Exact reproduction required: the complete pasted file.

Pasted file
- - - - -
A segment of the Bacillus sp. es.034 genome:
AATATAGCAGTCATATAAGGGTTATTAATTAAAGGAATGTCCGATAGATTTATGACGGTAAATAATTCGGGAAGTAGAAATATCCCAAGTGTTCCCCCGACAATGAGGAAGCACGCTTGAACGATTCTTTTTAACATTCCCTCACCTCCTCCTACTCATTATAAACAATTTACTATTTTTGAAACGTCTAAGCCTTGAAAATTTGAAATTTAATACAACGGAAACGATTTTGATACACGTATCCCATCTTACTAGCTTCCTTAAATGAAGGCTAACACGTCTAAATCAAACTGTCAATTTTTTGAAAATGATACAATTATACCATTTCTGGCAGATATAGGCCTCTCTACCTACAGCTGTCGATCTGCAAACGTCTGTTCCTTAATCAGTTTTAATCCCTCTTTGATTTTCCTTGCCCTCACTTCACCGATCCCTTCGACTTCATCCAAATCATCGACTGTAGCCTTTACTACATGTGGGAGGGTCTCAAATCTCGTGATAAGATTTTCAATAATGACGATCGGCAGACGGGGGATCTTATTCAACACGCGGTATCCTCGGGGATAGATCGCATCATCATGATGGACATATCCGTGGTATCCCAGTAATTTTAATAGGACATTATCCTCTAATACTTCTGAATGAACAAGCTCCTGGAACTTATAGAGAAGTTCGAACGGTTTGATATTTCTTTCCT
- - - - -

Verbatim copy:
A segment of the Bacillus sp. es.034 genome:
AATATAGCAGTCATATAAGGGTTATTAATTAAAGGAATGTCCGATAGATTTATGACGGTAAATAATTCGGGAAGTAGAAATATCCCAAGTGTTCCCCCGACAATGAGGAAGCACGCTTGAACGATTCTTTTTAACATTCCCTCACCTCCTCCTACTCATTATAAACAATTTACTATTTTTGAAACGTCTAAGCCTTGAAAATTTGAAATTTAATACAACGGAAACGATTTTGATACACGTATCCCATCTTACTAGCTTCCTTAAATGAAGGCTAACACGTCTAAATCAAACTGTCAATTTTTTGAAAATGATACAATTATACCATTTCTGGCAGATATAGGCCTCTCTACCTACAGCTGTCGATCTGCAAACGTCTGTTCCTTAATCAGTTTTAATCCCTCTTTGATTTTCCTTGCCCTCACTTCACCGATCCCTTCGACTTCATCCAAATCATCGACTGTAGCCTTTACTACATGTGGGAGGGTCTCAAATCTCGTGATAAGATTTTCAATAATGACGATCGGCAGACGGGGGATCTTATTCAACACGCGGTATCCTCGGGGATAGATCGCATCATCATGATGGACATATCCGTGGTATCCCAGTAATTTTAATAGGACATTATCCTCTAATACTTCTGAATGAACAAGCTCCTGGAACTTATAGAGAAGTTCGAACGGTTTGATATTTCTTTCCT